James Hillman, author of the “Soul’s Code” reminds us that animals are the gatekeepers, “epiphanies of aspects of ourselves.” In destroying them cults arise of “renegade psychopathology.” It is a place the mutilators of our time occupy. Speciesism and racism have a common root. The Western ego, Hillman recognized, does not speak for the whole world. It most certainly does not speak for the animal world. People were rightly outraged by the number of shots it took for a certain big game hunter to shoot several times before downing his elephant before it sank to its knees and faded away, suffocating in its blood and suffering unspeakable agony. Even if it had taken only one shot. The look on the hunter's face would have been the same. A man that had lost his soul imposed his will on the greatest land mammal on Earth for entertainment.
We live in a time, though less with each passing generation, when we can still be killed by a lion, tiger or polar bear, shark or crocodile or venomous snake. Like the woman who was recently killed by a black bear in Colorado. The question is why did her cubs have to be executed. What arrogance, unless it was evil, had to be unleashed on the innocent. A mother with cubs in the wild. Such encounters are privileges and sometimes our final ones because the wild stills bleeds and moves in unexpected ways. People still get attacked by sharks. But so very few. By comparison humans kill untold millions of sharks every year. Our blessing lies, as Aldous Huxley exclaimed, in being able to be eaten by something larger, something sentient, something cunning and infinitely wild. Otherwise only the random elemental forces like storms and fires and unselective, unfeeling events, will predominate over our lives. The sentient are being executed at every turn. They have no chance. The sentient, those with a mind, are going. The intermediaries may one day be dispensed with if we don’t change our ways very very soon. And as Paul Shepard, the ecologist, wisely entertained, those others, the animals are coherent and conscious and are our ultimate foils in flesh and body.
“The big animals are momentary embodiments of the atomic vitality that energizes nature itself,” Shepard wrote. In mutilating them we mutilate ourselves. We no longer need their flesh to survive. There are no longer cave bears as we hide in our caves, though, yes occasionally, if one comes between a mother and her cubs, one had better beware. It may cost you your life. Such as the gifts and challenges of the wild. The world has not yet become totally subdued. But one day, perhaps too soon, it will only be a rusty car standing still in a dilapidated parking lot staring back at us. Nothing will entrance or mystify us anymore. The only danger lurking will be ourselves. We will have self cannibalized. But nature will by then have made us marginal beings fighting each other in the scorched field of the world, fleeing sea level rise and social mayhem. We will have been made utterly trivial because our Rambo ways with the others will have rendered us innocuous except for the savagery with which we will ultimately lay low this upstart civilization. Whether it is suffocating the life of an innocent man due to a misguided idea of power of superiority or because that man’s roots stemmed from the oldest continent on Earth, whose soul we do not understand and deem it alien, or whether we choose to execute an elephant at close range for entertainment value and seeing it as nothing more than a piece of flesh to bandy around as a trophy, we are shooting ourselves in the soul. The human species is blowing our brains out. Our morality partakes of the Hell realm and it needs to stop before we all perish.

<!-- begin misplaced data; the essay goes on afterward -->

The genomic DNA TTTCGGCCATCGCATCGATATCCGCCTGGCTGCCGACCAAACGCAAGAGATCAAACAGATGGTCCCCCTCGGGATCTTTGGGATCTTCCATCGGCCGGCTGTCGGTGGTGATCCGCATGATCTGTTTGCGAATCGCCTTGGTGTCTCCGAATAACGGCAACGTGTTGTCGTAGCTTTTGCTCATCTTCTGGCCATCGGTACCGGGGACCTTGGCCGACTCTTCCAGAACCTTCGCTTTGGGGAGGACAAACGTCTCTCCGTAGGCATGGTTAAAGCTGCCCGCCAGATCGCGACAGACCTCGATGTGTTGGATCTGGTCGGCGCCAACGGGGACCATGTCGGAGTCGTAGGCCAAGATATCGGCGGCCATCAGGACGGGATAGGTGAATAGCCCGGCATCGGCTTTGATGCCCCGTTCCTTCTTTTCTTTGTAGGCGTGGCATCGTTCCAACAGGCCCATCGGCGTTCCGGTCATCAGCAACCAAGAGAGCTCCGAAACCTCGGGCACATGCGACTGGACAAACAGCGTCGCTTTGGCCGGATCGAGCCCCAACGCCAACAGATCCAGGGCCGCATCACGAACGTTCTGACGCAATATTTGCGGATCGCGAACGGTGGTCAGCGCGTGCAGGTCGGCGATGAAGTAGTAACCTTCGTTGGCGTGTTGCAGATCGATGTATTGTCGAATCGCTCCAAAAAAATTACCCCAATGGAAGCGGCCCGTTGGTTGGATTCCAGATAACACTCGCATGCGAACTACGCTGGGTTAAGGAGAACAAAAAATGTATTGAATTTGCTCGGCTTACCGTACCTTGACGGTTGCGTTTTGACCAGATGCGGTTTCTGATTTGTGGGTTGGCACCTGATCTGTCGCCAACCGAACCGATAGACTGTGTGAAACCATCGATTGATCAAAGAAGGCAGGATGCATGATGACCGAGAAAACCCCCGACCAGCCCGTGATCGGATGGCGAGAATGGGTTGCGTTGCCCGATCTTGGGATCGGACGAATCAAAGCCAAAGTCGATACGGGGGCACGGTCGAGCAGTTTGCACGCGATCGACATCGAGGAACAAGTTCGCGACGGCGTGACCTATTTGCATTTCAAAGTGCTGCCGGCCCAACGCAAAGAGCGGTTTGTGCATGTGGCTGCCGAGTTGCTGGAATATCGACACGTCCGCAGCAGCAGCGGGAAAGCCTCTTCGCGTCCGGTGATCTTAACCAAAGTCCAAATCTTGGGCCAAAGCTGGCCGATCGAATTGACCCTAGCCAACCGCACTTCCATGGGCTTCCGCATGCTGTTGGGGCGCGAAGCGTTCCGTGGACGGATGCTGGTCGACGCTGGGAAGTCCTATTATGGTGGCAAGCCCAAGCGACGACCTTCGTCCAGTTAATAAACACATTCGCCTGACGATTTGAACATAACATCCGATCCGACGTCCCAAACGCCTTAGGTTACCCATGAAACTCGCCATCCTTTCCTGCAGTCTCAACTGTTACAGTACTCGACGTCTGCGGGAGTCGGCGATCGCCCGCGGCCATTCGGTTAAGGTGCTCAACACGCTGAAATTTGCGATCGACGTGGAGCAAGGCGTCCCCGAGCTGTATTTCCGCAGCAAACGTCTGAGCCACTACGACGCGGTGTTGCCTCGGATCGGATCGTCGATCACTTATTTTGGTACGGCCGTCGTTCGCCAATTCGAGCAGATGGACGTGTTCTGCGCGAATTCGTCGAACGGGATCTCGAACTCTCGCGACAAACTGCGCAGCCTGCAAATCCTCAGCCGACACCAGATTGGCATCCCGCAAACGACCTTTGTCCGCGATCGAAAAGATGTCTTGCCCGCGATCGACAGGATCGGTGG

As Paul Shepard so acutely expressed speaking from the animals’ perspectives to the human species, “We have sunk to being objects, commodities, possessions. We remain meat and hides, but only as a due and not as sacred gifts. Once we were bridges, exemplars of change, mediators with the future and unseen. When we have gone they will not know who they are. Supposing themselves to be the purpose of it all, purpose will elude them. Their world will fade into an endless dusk with no whippoorwill to call the owl in the evening and no thrush to make a dawn.”
The recent elephant incident in Botswana must become the elephantine Cecil moment. It is ecocide in miniature, in the body of one elephant who was ignobly sacrificed before a craven coward among men. The slaying of the innocent, not just elephants, must be made illegal worldwide. Just as lion breeding for hunts in South Africa may soon become an aberration of the past, so too will elephant hunting and maybe someday the elephantine and the human spirit may be able to breathe a little easier on this overheated planet.
Learn more about Cyril Christo and Marie Wilkinson's work at their website.